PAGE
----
Wednesday, April 29, 2015
Emotions can run high when helping the kids buy a house
One of the biggest ways parents helping kids is with a down payment for a house or condo. Here’s how to keep emotions out of the mix.
By: Adam Mayers Personal Finance Editor, Published on Mon Apr 27 2015
When parents lend money to kids it can tie families up in knots, creating jealousies and triggering feuds that may never be resolved.
That’s because the situation is fraught with emotion, becoming as much tied up in the familial relationship as it is about the business arrangement at hand. That’s why mixing feelings with finance is such a difficult thing.
One of the biggest ways parents help kids is with the purchase of a first house. For many, it is a way to pass on good fortune and give young adults a leg up. Anyone who bought a home in the GTA in the past 25 years ago has done very well. Paying it forward is rewarding.
A study sponsored by the Bank of Montreal shows how the trend is accelerating. For first-time homebuyers, the Bank of Mom and Dad is the go-to lender for a down payment.
Pollara Strategic Insights found that 42 per cent of first-timers are depending on some family help, up 12 percentage points in a year. That support is equal to 12 per cent of the cost of a home, or an average $37,500 a year.
A study by the Canadian Association of Accredited Mortgage Professionals (CAAMP) last fall reported the same trend, though less pronounced. CAAMP found that 18 per cent of first timers are relying on family help, with 11 per cent getting the money as a gift and 7 per cent as a loan.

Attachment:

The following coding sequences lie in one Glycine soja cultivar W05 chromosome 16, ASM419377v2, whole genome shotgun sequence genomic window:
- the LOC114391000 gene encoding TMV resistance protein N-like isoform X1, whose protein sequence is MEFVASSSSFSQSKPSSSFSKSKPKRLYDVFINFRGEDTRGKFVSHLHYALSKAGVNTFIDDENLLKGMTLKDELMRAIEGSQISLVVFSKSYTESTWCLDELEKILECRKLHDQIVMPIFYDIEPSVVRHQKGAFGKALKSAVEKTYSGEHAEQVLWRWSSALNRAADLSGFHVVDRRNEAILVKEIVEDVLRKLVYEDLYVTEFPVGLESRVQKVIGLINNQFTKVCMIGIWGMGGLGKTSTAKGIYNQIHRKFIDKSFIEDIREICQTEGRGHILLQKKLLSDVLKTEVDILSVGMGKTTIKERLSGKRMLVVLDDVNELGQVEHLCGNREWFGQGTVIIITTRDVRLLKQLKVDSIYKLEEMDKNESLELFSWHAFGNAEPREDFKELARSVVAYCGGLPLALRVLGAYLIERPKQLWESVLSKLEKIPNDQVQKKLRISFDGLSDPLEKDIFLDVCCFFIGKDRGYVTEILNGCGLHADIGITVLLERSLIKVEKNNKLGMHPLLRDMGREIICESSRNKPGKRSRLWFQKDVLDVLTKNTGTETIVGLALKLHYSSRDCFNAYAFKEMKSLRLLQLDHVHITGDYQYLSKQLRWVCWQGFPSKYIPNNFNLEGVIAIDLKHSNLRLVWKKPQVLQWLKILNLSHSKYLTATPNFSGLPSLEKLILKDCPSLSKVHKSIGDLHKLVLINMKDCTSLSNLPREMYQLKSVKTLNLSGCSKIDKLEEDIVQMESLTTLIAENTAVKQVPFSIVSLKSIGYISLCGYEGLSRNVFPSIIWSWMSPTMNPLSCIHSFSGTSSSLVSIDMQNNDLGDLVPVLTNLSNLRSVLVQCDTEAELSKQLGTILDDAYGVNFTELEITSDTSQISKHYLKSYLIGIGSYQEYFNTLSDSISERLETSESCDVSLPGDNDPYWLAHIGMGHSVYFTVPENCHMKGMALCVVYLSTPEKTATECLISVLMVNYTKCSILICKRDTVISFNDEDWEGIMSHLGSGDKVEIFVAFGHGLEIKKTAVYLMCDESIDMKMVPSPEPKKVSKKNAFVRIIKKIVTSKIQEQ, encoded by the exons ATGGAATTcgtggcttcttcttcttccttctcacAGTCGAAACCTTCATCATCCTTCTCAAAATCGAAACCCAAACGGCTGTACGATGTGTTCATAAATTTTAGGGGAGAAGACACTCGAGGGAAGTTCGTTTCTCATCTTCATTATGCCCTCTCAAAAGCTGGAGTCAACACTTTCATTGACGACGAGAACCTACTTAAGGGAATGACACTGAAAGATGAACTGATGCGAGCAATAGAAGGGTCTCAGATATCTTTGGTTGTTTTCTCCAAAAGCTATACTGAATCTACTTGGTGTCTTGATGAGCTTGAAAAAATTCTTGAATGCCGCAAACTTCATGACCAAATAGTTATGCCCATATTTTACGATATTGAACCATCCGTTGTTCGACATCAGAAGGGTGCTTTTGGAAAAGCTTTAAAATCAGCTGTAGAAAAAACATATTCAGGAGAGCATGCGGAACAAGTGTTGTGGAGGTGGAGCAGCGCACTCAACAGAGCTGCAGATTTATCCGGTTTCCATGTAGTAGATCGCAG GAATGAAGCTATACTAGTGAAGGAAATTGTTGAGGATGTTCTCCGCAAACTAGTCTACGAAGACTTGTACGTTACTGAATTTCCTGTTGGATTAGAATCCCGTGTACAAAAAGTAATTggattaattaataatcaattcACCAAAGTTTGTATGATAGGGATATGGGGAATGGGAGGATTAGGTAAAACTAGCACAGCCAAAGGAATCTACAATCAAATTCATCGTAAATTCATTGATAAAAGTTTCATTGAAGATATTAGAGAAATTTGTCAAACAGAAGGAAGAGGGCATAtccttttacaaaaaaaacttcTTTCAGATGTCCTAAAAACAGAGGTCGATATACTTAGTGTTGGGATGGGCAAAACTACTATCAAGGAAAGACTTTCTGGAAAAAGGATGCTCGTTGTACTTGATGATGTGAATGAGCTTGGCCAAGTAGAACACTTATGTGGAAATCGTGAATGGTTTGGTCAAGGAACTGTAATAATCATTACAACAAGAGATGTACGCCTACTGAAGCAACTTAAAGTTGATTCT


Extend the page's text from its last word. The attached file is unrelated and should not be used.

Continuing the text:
If family financing is in your home-buying cards, here are some things to consider:
Gift or loan? If it’s a gift, then there are no strings attached. If it’s a gift against a future inheritance, it’s worth making that clear and recording it, so everyone know, says real estate lawyer and Star contributor Mark Weisleder.
“The main thing is to get it in writing,” he says.
Secure the loan: A loan will mean some form of security, likely a second mortgage registered on title. The bank will have to know about the family loan and approve.
Parents may also ask for a promissory note as proof of the loan and secure the loan against title. The loan, plus interest, could be repaid in full later, or never, but at least it’s on record. Weisleder says a promissory note gives parents protection if things later break down. Maybe the couple splits up, or lose jobs in a downturn and the house has to be sold.
Joint ownership: In some cases, where the children, or couple’s income is too low to meet bank financing requirements, parents are guaranteeing the mortgage offering their own income as security.
In this case, the bank may want the parents on the title to the property and to sign the mortgage indicating their share of ownership. It may be as little as 1 per cent, but this still leaves them on the hook to carry everything if the kids default.
Getting the money back: It can get complicated when parents want out. They can sell their interest to the kids, or give it back, but they would have to tell the bank and do it properly. Otherwise they could be in default of the mortgage, Weisleder says. Another option is to leave the stake to the kids in a will.
There’s nothing more rewarding than helping your kids, especially as a way to pay forward the same help you might have received all those years ago.
The trick is to leave emotions at the door. Discuss the implications and do it in the open to avoid bad feeling later. Above all, get the legal help you need.
Where 1st-time buyers get down payments
Bank loans: 27%
Gifts from parents: 11%
Loans from parents: 7%
Loans from employers: 1%
Source: CAAMP, Nov. 2014